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Ask a Red III

Discussion in 'Off-Topic' started by Cheezy the Wiz, Feb 6, 2012.

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  1. Hygro

    Hygro soundcloud.com/hygro/

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    What's wrong with trying to offer a technical answer when last time it got passed up?
     
  2. Cheezy the Wiz

    Cheezy the Wiz Socialist In A Hurry

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    The question is presumably being asked to a Red, and thus a Red's answer is presumably sought. Else it would not have been asked in Ask a Red. There is a certain amount of leeway involved, certainly, but we reserve the right to determine how much that is. There are some non-Reds who we feel do a good job of representing our position or understanding of things, who we permit to contribute on our end of things. There are others who we do not. This may not be entirely fair to the perhaps existent expertise of some people, but I'm not really concerned with fairness here. It is a socialist maxim, after all, that confidence is good, but control is better.
     
  3. dutchfire

    dutchfire Deity

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    Thanks Cheezy. If you don't mind, I have some follow-up questions that might be a bit naive too.

    This all seems to suggest that if I can make a very nicely polished turd with X hours of work, or a car, that a car and a polished turd are worth the same. That seems non-nonsensical to me. Clearly a car is worth more than a polished turd.

    Is there anything in the theory accounting for different 'costs' of labour? The labour of a trained expert might be considered more valuable than that of an uneducated man, though I suppose you communists disagree. Even so, an hour of my labour the morning after I went to a bar is clearly worth less than an hour of my labour when I'm sober. How does the theory cope with that?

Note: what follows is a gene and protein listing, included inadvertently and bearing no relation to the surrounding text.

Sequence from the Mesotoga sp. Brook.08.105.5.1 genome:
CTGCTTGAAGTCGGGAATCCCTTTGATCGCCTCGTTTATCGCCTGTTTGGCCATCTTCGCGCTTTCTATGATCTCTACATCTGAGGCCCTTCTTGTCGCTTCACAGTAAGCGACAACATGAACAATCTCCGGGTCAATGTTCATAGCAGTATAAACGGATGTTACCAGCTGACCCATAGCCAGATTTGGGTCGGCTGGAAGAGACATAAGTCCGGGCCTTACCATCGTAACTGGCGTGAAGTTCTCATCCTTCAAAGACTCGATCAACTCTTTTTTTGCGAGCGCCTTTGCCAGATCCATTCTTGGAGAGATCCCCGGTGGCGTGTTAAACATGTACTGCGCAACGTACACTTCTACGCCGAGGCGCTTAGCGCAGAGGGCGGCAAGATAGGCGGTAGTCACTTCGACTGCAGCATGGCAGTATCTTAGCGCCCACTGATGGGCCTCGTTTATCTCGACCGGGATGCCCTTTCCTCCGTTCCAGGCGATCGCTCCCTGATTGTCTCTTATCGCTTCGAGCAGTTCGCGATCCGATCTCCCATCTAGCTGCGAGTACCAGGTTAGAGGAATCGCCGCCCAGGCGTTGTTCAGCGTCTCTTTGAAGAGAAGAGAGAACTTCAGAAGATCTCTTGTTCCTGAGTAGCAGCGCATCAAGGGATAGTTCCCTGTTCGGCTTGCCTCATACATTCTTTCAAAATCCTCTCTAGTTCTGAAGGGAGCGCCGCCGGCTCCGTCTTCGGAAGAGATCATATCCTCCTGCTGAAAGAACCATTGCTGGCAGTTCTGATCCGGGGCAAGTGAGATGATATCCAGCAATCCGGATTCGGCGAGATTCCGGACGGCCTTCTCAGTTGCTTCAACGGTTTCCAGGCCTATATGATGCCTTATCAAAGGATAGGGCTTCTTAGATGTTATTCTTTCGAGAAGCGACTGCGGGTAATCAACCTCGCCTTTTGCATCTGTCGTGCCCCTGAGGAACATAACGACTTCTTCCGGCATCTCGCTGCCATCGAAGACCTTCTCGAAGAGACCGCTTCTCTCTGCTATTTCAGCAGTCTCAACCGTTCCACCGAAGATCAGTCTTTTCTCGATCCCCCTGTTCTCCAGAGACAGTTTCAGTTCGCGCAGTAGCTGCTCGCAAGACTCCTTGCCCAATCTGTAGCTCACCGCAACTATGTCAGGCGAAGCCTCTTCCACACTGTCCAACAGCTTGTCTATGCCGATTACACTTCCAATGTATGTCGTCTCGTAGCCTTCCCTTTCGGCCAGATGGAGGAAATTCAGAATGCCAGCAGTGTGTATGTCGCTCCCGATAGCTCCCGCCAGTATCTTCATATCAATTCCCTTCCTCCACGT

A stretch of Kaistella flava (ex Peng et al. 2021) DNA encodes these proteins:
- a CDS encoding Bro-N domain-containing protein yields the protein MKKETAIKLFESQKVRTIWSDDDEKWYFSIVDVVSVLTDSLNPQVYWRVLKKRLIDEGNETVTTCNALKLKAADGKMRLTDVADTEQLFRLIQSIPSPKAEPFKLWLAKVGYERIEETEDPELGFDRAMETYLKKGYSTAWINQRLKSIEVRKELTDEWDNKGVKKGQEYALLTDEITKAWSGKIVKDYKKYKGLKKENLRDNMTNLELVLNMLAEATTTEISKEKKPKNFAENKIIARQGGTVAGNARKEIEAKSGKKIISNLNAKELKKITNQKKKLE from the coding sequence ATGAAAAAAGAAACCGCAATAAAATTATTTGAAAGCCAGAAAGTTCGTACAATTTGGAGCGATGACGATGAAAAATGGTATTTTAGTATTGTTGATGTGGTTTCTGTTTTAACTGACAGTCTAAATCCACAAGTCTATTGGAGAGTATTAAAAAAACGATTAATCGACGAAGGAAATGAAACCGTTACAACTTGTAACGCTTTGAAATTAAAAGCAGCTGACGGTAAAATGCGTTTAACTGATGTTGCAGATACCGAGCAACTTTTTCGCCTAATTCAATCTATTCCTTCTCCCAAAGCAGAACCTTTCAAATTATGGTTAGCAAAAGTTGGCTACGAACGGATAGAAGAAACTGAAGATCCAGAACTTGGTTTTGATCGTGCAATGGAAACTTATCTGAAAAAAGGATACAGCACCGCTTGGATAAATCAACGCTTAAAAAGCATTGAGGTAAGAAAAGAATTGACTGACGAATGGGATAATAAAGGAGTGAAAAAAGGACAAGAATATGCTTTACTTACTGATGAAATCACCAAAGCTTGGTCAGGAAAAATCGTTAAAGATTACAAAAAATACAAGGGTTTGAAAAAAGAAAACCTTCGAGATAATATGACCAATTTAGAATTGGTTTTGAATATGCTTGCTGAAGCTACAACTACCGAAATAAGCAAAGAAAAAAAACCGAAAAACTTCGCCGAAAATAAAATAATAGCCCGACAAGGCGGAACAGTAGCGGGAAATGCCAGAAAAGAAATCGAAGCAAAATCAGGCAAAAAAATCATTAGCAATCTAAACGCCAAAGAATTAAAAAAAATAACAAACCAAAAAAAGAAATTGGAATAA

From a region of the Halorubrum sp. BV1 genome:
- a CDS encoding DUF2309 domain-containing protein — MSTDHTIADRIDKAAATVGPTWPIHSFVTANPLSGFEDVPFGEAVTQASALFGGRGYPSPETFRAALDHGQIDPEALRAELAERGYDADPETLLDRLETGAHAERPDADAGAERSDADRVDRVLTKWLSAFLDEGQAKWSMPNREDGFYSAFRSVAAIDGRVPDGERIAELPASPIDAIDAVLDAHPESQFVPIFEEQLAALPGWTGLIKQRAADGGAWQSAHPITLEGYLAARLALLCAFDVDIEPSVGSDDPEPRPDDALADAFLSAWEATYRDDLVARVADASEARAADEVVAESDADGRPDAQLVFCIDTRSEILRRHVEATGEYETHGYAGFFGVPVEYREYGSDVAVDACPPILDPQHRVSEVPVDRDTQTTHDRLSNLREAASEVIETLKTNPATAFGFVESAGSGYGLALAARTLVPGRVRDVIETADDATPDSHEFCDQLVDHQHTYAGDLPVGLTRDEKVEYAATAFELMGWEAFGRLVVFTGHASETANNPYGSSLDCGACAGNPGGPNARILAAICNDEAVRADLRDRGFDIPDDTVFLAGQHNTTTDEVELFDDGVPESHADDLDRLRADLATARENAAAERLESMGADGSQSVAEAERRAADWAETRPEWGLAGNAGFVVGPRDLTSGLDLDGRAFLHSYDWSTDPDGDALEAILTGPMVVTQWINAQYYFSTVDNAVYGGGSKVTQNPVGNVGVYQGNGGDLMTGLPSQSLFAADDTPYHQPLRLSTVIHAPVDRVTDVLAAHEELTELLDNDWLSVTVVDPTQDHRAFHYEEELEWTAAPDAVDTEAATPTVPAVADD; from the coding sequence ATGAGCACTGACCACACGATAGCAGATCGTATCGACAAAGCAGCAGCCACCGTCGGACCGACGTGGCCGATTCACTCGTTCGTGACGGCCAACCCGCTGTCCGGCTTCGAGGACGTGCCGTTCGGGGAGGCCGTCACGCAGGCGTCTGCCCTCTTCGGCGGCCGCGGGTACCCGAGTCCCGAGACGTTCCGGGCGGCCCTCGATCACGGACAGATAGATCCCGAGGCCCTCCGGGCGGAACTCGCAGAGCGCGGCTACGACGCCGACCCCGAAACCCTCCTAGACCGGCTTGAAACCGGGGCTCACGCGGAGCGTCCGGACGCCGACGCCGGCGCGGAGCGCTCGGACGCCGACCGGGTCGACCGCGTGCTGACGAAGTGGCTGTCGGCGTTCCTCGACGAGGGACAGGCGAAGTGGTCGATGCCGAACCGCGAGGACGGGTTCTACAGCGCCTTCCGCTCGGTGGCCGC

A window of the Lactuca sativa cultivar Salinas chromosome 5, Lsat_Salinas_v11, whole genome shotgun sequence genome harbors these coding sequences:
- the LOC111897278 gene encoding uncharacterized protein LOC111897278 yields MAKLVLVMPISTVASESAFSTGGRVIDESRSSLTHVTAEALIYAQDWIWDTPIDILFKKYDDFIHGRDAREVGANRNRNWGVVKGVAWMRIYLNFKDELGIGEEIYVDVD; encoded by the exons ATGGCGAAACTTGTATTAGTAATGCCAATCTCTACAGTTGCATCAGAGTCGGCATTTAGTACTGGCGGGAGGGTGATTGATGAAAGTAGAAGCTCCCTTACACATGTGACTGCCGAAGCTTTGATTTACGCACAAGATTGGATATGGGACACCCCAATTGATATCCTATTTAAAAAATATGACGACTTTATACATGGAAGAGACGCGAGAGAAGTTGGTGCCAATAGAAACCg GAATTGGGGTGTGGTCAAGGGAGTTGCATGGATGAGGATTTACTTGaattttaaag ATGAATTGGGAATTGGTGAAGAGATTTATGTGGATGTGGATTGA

As was somewhat touched upon in the Twinkie thread, I was wondering which professions also fall in this category. Barbers? Teachers? Architects? Inventors? Physicians? Scientists?
     
  4. Cheezy the Wiz

    Cheezy the Wiz Socialist In A Hurry

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    It is up to the purchaser. His purchase is what deems the object to be socially necessary. A polished turd might appear to be valueless if no one buys it, but is a finely-cut diamond also valueless if no one will buy it? I think so. Engagement in the marketplace is a social transaction, not merely a monetary one.

    Well, labor value is the manifestation of human labor-power in an object. But the ability of a worker to produce something in a certain amount of time is also a social force, since it sets a standard for others. If it takes one man an hour to make a chair leg, but it takes another 20 minutes, they will obviously not be paid the same, as one man is producing three times the amount of products as the other. We could thusly describe the hour-taking man as inefficient compared to the other. Traitorfish should probably finish answering this part of the question, as my knowledge doesn't cover how labor value relates to time, whereas I know his does.

    I think, under Smith's definition, strictly speaking, yes. But I also think that, in the case of an architect or designer, the cost of employing them is an aliquot cost of production. They themselves produce nothing, but they do help to produce something of value.

    And, of course, society may deem something necessary and desirable as it wishes. This definition doesn't mean that something is without use or purpose, merely that something doesn't create new wealth.
     
  5. ace99

    ace99 Deity

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    Yo sup

     
  6. Agent327

    Agent327 Observer

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    The Black Panthers weren't Communist FYI.

    You have a personal beef with me or are you just deliberately ignoring all other posters? The question I answered was a repost and directed at "anyone". Literally.
     
  7. ace99

    ace99 Deity

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    They had Marxist inspiration or some manner of socialist thought. Look at some of the points of their ten point program, same stuff with racialist language:


     
  8. Domen

    Domen Misico dux Vandalorum

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    That data was from the newspaper not from my father and/or teacher.

    If everybody was using this maxim, then noone could say anything true about, for example, murderers. Or about, for example, the Stalinist regime. Why should we say only nice things about something which simply was not nice (like, for example, the Soviet Communist regime?).
     
  9. Mouthwash

    Mouthwash Escaped Lunatic

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    Under your system, are the leaders chosen or are they elected by the public?
     
  10. potatokiosk

    potatokiosk Deity